In January 2021, the International Code Council published the 2021 version of the International Energy Conservation Code (IECC), which has been updated every three years since 2000. This new version reduces lighting power allowances, expands mandatory controls requirements, and issues clarifications.
In January 2021, the American Institute of Architects’ (AIA) semi-annual Consensus Construction Forecast, a survey of the nation’s leading construction forecasters, projected a 5.7% decline in nonresidential construction spending in 2021. Construction spending is then projected to grow 3.1% in 2022 as the renewal of economic activity unleashes pent-up demand for nonresidential space.
Networked lighting controls may get a boost in adoption by shifting the conversation beyond mere energy benefits, says Liesel Whitney-Schulte and Dan Mellinger.
Actually – this isn’t just for electrical contractors! Just about anyone can learn how to commission a networked lighting control system (NLC), writes Steve Mesh.
While “circadian lighting” varies in definition, it generally refers to design that uses intensity and spectrum of light for a non-visual effect—namely, to support regulation of circadian rhythms. A new study suggests that by enabling intensity and spectral adjustment and optimizing exposure based on time of day, designers and owners can minimize the energy tradeoff imposed by associated typically much-higher light levels. This would entail use of an advanced lighting control system capable of scheduled dimming and perhaps spectral emission adjustment.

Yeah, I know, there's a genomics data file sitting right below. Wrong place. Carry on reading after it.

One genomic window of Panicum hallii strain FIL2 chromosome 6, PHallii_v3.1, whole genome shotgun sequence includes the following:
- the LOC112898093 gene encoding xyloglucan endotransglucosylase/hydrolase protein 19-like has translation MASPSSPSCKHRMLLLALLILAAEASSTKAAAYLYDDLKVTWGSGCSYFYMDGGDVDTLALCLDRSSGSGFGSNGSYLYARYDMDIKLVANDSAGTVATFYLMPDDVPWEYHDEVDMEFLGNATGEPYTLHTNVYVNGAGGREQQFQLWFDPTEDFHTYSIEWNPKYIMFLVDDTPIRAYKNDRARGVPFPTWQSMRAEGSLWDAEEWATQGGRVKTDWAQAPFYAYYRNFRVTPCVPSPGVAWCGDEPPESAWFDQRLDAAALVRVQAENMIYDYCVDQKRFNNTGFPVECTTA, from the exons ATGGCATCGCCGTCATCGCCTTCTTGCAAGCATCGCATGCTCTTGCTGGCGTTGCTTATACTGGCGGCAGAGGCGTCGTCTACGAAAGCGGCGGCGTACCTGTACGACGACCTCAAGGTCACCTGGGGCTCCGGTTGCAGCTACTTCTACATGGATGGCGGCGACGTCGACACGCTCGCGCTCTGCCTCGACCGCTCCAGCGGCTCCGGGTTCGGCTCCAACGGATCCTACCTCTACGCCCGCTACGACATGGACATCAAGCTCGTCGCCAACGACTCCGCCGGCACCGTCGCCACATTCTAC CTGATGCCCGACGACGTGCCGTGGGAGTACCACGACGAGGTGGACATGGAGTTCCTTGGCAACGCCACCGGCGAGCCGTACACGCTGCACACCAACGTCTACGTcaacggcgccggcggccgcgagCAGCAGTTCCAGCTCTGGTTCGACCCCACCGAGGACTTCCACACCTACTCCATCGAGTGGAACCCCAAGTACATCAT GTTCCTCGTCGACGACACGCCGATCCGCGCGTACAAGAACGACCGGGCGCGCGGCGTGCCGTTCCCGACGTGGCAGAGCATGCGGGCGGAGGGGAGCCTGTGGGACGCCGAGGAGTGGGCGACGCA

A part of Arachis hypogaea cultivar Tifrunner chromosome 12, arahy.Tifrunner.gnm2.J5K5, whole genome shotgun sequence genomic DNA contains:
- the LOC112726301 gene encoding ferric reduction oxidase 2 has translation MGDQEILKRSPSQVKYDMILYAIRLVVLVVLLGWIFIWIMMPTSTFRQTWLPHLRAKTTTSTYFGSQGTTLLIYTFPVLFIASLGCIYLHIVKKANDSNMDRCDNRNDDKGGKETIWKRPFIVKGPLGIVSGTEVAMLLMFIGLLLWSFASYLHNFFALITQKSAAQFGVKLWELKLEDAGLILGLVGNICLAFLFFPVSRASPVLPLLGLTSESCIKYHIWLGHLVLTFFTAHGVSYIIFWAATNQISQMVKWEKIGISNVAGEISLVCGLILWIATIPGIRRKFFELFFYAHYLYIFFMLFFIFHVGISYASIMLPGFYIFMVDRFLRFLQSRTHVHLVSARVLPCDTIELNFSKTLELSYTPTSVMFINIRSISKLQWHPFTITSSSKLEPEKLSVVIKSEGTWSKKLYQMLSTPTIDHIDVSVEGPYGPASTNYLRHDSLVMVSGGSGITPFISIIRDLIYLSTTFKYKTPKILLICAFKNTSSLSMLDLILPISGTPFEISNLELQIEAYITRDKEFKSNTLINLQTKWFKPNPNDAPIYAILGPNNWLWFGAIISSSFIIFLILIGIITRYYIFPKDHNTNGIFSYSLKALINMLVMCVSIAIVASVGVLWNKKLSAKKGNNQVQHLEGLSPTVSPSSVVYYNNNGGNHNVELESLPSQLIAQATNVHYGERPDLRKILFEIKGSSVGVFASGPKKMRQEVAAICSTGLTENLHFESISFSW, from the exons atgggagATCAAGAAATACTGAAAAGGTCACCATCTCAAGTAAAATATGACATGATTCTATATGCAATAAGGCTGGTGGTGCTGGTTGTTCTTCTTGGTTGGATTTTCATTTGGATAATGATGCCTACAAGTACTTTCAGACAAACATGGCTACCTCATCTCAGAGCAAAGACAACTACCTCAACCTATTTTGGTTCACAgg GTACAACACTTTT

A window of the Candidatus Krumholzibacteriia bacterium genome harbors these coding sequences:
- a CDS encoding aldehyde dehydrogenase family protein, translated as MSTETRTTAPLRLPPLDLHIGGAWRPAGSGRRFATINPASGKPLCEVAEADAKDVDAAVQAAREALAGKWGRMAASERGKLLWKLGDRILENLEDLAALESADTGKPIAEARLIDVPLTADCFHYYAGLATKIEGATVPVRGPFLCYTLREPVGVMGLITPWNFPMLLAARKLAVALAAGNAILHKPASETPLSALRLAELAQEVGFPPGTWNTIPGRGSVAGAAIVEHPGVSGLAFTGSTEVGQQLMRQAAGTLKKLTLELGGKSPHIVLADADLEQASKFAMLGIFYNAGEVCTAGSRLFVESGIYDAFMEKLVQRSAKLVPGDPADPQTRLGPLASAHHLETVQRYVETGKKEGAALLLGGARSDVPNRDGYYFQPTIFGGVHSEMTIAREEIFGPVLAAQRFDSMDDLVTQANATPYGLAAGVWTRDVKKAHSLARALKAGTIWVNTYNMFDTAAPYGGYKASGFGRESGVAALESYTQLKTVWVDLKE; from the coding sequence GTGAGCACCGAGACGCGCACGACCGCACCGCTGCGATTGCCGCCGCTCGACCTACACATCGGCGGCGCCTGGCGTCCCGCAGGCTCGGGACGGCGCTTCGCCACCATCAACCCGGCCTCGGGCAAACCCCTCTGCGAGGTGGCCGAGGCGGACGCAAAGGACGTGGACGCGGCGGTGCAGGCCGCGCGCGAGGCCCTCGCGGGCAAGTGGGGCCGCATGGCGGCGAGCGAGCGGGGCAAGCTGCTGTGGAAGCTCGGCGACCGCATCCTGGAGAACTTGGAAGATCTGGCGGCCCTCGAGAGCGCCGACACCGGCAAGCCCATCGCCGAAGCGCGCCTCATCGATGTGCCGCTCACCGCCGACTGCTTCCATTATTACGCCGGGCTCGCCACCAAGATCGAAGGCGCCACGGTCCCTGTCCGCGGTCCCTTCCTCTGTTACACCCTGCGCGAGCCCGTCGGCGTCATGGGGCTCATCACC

A U.S. Department of Energy-funded Pacific Northwest Energy Laboratory (PNNL) study found that hospital nurses value controllability in lighting and that this controllability can translate to greater satisfaction among patients.
Jeremy Day, Application Engineering Director for LumenPulse, wrote an interesting article laying out a simple process for designing a lighting control system.
The Northwest Energy Efficiency Alliance (NEEA) and the DesignLights Consortium (DLC) recently released results of a new study that strengthens the case for expanding use of networked lighting controls (NLC) to significantly drive energy savings in commercial and industrial buildings. The report found that energy savings possible by adding NLCs to LED lighting projects approach 70 percent for some building types, with savings across various categories of buildings averaging 49 percent.
The Northwest Energy Efficiency Alliance (NEEA) recently published a study seeking to compare one-for-one luminaire level lighting control (LLLC) retrofits with a comprehensive networked lighting controls (NLC) redesign. Conducted by the University of Oregon, the study found that a one-for-one LLLC upgrade produced comparable energy savings and lighting quality at a competitive cost.
“In my latest education express course, Integration and Building Automation, I discuss basic uses for a Building Automation System (BAS). One use not mentioned is Contact Tracing, which has been brought to the foreground primarily due to the COVID-19 pandemic (also known as Coronavirus). Contact tracing is potentially an essential part of safely re-opening businesses during Coronavirus and since lighting fixtures and lighting controls are necessary wherever people occupy a building, building management can make use of intelligent lighting control systems to improve their contact tracing methods to ensure their occupants are safe.”